This is more of a Git question but it is particularly relevant to Bitcoin Core PR review (or other open source projects with stringent review requirements).

You've done a review of a PR, the PR author force pushes and you want to compare the PR branch before the force push and after the force push. I've read you should use git range-diff in this scenario. But I'm not sure how to get Git to store the branch before the force push (the previous commit isn't in the Git history anymore) and compare to the latest version of the branch.

2 Answers 2


Git is like a blockchain: it only keeps the "best-commit-chain". A git push -f "reorgs" the prior chain of commits to a new "best chain".

If you checked out the PR before the force-push, your local git repository retains a copy of the commits from before the force-push. You can then use git fetch and git range-diff <branch> <upstream/branch> to compare the state prior and posterior of the force-push. If you have already checked out the updated branch after the force-push, your local repository still retains a copy of the prior commits (even if it doesn't show up in git log) and you can compare by calling git range-diff <old-commit-hash> <branch>. If you don't remember the old stale commit-chain-tip, you can look it up via git reflog.

Similarly to a Bitcoin node either having seen an extinct chain-tip when it was relevant or there being no (easy) way to get it, you cannot easily get an overwritten commit unless you created a local copy of the upstream branch before the force-push since overwritten commits are discarded by GitHub. In that case, just start reviewing from scratch.

TIL that GitHub meanwhile apparently does keep old commits around for a while. So, if you're lucky and it hasn't been cleaned up yet, you may be able to retrieve the "stale commit-chain-tip" via: git fetch upstream <commit-hash>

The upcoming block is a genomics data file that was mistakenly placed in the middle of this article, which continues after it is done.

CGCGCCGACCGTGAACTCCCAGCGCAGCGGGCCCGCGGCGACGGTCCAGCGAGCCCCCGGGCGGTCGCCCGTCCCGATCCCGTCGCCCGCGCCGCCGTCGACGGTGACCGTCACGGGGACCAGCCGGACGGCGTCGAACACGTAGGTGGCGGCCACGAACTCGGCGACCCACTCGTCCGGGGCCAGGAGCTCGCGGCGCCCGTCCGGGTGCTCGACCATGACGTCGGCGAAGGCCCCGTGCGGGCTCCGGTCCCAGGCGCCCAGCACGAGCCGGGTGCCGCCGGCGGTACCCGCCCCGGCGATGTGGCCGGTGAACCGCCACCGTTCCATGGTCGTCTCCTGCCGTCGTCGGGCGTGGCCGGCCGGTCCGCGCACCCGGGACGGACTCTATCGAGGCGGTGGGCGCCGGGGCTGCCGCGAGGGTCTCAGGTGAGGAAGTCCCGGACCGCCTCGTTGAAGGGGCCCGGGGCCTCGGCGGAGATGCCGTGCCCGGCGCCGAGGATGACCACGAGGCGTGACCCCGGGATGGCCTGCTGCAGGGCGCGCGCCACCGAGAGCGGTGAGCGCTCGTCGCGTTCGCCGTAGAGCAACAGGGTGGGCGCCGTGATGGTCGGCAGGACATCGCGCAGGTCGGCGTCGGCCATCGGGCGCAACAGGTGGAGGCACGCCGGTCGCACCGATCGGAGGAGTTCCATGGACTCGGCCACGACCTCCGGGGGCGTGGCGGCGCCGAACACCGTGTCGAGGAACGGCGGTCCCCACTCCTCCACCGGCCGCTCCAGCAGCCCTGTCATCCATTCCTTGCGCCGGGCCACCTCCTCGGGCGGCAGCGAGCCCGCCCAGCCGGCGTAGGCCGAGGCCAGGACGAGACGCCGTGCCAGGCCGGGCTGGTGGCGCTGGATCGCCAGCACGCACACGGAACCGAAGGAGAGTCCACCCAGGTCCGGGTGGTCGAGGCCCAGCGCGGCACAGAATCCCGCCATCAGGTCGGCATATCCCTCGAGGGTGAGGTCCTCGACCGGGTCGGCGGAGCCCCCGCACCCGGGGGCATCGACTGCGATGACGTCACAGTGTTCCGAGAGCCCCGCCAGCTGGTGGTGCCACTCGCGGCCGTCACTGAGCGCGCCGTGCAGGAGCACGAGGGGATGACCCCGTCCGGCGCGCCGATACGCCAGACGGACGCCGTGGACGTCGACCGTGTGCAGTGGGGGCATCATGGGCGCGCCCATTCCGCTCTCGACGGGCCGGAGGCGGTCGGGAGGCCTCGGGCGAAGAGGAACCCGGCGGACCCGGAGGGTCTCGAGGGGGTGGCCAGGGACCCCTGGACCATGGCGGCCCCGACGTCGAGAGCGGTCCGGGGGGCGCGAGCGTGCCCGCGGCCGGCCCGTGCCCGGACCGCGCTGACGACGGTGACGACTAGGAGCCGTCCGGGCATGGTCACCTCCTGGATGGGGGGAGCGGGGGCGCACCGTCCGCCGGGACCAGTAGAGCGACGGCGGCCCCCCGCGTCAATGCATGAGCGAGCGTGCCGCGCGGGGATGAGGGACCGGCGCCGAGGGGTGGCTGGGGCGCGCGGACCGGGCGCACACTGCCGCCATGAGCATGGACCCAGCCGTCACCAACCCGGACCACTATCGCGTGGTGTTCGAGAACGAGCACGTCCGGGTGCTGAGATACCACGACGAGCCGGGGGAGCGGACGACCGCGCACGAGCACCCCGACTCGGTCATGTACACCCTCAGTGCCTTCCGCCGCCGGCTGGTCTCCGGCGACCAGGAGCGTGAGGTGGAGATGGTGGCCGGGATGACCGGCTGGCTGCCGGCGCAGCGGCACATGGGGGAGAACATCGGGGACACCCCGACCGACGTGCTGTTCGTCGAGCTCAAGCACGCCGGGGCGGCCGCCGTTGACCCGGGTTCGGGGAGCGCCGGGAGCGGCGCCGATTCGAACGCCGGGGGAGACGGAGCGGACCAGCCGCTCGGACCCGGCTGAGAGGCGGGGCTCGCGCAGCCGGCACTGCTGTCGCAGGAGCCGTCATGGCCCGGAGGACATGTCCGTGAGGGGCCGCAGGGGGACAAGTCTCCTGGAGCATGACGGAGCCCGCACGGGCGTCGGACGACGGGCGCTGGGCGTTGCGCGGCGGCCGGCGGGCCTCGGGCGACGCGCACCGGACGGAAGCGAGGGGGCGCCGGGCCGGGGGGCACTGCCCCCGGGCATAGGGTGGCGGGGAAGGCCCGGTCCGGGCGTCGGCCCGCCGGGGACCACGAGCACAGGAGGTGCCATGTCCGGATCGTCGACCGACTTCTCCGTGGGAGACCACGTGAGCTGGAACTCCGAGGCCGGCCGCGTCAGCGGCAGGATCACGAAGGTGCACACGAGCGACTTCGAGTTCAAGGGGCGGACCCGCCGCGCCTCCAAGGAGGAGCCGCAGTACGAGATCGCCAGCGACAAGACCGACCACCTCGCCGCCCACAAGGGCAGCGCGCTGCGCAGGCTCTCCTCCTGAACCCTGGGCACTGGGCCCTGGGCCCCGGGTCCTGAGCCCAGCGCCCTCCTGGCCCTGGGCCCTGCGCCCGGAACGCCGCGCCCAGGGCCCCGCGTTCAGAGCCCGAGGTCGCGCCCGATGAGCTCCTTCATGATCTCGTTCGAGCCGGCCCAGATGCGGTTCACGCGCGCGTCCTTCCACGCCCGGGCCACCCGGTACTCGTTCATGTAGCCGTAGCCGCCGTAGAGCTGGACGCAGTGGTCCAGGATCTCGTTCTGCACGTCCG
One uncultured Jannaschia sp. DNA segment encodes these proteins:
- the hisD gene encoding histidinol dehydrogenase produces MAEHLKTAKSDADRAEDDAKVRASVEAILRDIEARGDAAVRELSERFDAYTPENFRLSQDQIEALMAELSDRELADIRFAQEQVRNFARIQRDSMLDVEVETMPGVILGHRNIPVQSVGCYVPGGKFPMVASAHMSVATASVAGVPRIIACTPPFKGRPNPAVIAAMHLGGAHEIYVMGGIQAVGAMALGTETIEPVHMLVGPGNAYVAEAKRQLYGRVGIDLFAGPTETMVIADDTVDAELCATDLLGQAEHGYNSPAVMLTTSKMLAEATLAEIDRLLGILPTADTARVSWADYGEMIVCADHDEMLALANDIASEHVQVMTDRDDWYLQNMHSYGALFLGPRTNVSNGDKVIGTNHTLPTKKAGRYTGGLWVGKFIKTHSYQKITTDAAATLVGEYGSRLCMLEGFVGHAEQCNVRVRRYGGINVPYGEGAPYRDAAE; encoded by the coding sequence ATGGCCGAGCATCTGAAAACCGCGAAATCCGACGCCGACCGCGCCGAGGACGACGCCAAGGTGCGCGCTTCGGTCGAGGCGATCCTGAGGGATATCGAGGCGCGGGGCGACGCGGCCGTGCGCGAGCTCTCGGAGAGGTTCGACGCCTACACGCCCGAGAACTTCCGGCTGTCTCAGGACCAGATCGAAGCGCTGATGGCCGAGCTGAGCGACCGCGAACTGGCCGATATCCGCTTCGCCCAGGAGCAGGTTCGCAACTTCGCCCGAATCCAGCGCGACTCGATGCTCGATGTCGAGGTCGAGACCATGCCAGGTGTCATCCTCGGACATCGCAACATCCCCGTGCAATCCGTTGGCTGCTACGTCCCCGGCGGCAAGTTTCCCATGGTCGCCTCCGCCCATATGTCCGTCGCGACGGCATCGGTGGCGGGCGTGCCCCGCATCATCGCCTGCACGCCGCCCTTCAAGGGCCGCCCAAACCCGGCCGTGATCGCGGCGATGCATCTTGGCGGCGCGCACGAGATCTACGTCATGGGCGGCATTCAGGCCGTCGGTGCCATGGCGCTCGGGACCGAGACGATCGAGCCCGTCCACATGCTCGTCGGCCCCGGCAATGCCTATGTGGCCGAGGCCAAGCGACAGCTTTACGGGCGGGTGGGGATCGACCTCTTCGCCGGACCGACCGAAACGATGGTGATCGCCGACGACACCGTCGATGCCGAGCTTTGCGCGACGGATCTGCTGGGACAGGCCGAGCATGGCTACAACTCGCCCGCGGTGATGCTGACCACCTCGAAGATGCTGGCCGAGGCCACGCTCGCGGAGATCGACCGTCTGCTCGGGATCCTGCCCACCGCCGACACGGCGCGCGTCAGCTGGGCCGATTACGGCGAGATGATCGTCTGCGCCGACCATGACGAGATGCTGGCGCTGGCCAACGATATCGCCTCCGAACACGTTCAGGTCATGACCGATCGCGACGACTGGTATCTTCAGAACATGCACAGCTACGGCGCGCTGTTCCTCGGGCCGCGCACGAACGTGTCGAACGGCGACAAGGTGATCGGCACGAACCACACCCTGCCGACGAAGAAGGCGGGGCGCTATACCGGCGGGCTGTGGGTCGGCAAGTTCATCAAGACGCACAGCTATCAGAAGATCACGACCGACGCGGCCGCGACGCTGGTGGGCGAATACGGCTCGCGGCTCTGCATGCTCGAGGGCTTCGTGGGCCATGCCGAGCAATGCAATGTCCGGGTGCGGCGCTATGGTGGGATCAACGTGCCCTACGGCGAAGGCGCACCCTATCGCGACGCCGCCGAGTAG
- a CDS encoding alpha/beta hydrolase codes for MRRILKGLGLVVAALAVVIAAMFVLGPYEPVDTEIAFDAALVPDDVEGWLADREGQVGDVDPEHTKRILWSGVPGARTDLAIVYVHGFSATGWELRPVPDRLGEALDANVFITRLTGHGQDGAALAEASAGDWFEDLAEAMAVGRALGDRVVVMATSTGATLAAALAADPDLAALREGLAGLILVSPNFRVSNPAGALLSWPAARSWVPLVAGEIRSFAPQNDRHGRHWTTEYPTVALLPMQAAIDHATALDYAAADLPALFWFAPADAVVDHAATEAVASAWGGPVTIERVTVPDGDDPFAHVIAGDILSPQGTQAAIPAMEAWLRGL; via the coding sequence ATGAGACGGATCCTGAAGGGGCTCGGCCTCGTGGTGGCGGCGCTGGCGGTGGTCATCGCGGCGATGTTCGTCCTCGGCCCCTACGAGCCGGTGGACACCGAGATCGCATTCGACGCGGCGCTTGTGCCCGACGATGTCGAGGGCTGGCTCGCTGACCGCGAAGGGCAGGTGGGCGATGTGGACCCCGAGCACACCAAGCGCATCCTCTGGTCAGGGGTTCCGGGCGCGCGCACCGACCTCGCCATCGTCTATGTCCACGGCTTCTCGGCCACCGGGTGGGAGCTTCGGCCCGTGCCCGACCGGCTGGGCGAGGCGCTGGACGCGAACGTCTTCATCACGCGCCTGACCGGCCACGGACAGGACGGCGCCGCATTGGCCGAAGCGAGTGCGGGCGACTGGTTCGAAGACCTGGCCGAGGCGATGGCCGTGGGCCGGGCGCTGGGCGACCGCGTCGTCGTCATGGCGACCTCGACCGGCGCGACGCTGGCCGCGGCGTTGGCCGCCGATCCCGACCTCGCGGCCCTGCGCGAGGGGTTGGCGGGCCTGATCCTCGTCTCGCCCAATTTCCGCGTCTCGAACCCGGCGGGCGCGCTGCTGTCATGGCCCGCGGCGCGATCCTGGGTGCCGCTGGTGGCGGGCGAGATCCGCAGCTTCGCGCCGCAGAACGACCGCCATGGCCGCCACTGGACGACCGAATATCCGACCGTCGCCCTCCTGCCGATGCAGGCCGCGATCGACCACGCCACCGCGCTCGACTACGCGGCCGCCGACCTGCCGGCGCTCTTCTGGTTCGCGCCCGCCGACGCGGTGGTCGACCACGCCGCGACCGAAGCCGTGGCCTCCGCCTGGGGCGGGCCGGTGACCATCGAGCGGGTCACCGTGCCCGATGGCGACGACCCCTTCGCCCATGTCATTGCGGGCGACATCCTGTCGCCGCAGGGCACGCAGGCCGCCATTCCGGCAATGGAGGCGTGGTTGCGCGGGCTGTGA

theStack and Jon Atack answered this on IRC.

What i usually do for reviewing is to give each revision of a PR another branch name locally, e.g. for a hypothetical PR #123456:

git fetch origin pull/123456/head:pr123456

Now the PR author force-pushes: git fetch origin pull/123456/head:pr123456_2

There are now two branches pr12346 and pr123456_2, and the differences can be shown with git range-diff pr123456...pr123456_2. This works on a repository that just cloned from the original Github repo without any changes to the configuration)

My Git update workflow runs something like git checkout master && git pull (this pulls down all the updated branches) && git checkout origin/pr/12345 (open gitk and/or run git range-diff, and then if I intend to build the PR I usually run git rebase origin/master before building, not only to check for merge conflicts but also to build more quickly from cache as it is usually up to date with latest master. I probably use git range-diff more often than git diff, as it provides the diff commit by commit. I customize my .gitconfig somewhat (e.g. for git diff, git fetch, git pull etc.) theStack's version might work better out of the box.

(achow101 uses git worktree when reviewing PRs on his Twitch stream.)

For more guidance on reviewing pull requests in Bitcoin Core see Jon Atack's blog post.

  • If I'm interpreting "But I'm not sure how to get Git to store the branch before the force push (the previous commit isn't in the Git history anymore) and compare to the latest version of the branch." as the main question, the second quote is a poor match to the question, and it is not clear what worktrees have to do with the question at all. This answer could be improved by explaining what the underlying issue is and how the quoted approaches help solve it.
    – Murch
    Jul 25, 2022 at 18:33
  • @Murch: I've never used git worktree. Isn't it an alternative Git workflow for working on different branches and comparing different branches? There isn't much out there on git worktree (e.g. in Pro Git book) Jul 25, 2022 at 19:04
  • 1
    No, git worktree allows you to have multiple instances of the same repository on your hard drive in parallel but only keeping one copy of the branch references.
    – Murch
    Jul 25, 2022 at 22:27

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